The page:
Is Religious Flexibility Really That Desirable?

Darwin Day is a celebration of science, evolution and, of course, naturalist Charles Darwin’s Feb. 12 birthday. It’s usually a favorite among atheist groups and college campuses, but this year, it has become something more. Meet “Evolution Sunday,” a compromise between science and Christianity. In a world where the common notion is that science and Christianity do not mesh, some believe that if the two could be made compatible, Christianity could regain the stubborn subset of the world lost to the authority of the scientific method.

To this end, last Sunday select church leaders chose to give sermons that focused on the compatibility of scientific and theological ideas. “[This demonstrates] to the American public that the shrill fundamentalist voices that are demanding that people have to choose between religion and science are simply wrong,” said Michael Zimmerman, organizer of the event.

Fundamentalists have not taken this quietly. Nor should they be expected to. Combining the two concepts is odd at best, though it sounds nice. A Christian is taught that the Bible is truth, but evolution clearly depicts an ever-changing world that is completely at odds with Genesis. Evolution is a picture of survival-dictated chaos, while Genesis speaks of control and design. The only reasons a church would choose to have both seems to be flexibility and mass appeal.

Maintaining a popular front does help keep the morals of old alive. While Catholics have bishops, priests and the pope, Protestants have no such hierarchy, which is partly what makes them so adaptable. Without need for uniform support, churches can speedily transform Darwin Day from the anti-theistic holiday it once was into an evangelical tool, merely by giving people the choice to have both. The rigors of traditional science cannot offer a similar claim in favor of religion.

Mass marketing may not cheapen the sanctity of religion, but it at least relegates it to the world of the ordinary. Pastor Joel Osteen openly runs his Lakewood Church — one of the largest in the country — like a business, patterning Sunday school after Disney World, and the building after an entertainment hall. Is Disney and rock music your idea of eternal Truth?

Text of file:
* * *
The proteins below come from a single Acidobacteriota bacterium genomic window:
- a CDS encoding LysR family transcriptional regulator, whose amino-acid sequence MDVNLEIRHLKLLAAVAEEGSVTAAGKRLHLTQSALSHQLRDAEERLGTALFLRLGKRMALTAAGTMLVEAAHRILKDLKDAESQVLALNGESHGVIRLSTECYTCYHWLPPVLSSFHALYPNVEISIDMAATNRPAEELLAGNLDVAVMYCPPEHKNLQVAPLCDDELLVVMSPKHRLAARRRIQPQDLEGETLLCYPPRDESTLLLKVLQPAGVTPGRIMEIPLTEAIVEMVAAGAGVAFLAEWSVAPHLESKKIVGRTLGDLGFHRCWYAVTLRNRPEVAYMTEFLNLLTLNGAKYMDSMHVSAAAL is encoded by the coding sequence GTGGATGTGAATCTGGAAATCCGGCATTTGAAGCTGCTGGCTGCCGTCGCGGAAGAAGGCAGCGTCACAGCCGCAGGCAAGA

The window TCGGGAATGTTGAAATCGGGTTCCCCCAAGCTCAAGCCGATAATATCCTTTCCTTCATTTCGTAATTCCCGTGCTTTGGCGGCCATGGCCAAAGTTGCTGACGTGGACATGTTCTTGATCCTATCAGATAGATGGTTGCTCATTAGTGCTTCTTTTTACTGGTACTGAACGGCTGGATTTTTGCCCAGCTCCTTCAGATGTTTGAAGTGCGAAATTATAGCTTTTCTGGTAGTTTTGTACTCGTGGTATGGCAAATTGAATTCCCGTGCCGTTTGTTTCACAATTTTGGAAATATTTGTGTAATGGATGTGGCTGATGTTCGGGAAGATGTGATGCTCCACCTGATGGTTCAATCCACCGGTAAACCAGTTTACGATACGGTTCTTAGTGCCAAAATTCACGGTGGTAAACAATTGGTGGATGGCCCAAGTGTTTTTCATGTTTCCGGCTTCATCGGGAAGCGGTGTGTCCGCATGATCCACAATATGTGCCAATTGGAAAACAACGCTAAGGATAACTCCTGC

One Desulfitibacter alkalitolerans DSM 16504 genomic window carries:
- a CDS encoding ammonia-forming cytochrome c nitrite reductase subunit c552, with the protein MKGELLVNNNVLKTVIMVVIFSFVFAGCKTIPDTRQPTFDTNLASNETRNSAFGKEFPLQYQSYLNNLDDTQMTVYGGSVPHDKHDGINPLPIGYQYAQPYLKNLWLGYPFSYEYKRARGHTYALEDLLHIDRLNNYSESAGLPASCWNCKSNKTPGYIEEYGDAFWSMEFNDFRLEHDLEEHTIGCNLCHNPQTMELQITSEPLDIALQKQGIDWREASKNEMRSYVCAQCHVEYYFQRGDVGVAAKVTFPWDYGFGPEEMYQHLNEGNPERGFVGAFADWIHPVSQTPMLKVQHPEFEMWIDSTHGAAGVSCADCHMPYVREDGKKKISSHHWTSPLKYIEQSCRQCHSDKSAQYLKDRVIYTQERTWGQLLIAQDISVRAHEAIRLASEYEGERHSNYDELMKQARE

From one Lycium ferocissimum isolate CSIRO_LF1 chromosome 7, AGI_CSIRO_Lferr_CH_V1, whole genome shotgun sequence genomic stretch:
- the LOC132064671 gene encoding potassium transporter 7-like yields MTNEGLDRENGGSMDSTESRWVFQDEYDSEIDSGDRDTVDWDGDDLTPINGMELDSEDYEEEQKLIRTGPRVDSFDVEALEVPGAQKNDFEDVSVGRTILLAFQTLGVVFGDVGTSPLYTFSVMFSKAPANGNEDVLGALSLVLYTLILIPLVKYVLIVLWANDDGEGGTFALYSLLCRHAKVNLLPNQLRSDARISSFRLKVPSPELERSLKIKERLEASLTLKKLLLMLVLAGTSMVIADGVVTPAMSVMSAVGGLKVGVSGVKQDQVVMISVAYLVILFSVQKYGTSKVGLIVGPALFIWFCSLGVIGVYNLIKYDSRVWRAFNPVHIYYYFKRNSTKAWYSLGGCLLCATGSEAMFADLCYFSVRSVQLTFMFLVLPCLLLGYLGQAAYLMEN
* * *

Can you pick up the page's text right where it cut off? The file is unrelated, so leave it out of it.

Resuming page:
Flexibility has its price. Anyone who believes in the literal truth of the Bible would be at odds with Evolution Sunday. There has always been the duality of metaphor and literalism in the Bible, but drawing the line between the two is still a moot point. It’s nice that a few hundred churches, out of the millions that abound in the country, chose to promote the middle road between science and theology, but religion is based on faith and trust. Why compromise?

The result is an extension of the olive branch toward the sciences, but only a superficial one. It is only offered because some fear that the alternative is the preservation of literal Biblical truth to an alienating extent.

In the end, Evolution Sunday is a break from the atheistic tradition. Survival instincts encouraged the attempt of a good-sized number of Christian churches to step away from the conservative stereotype and pave a more moderate image. But such churches are surely wondering, late at night, whether they’ve lost something of their soul along the way.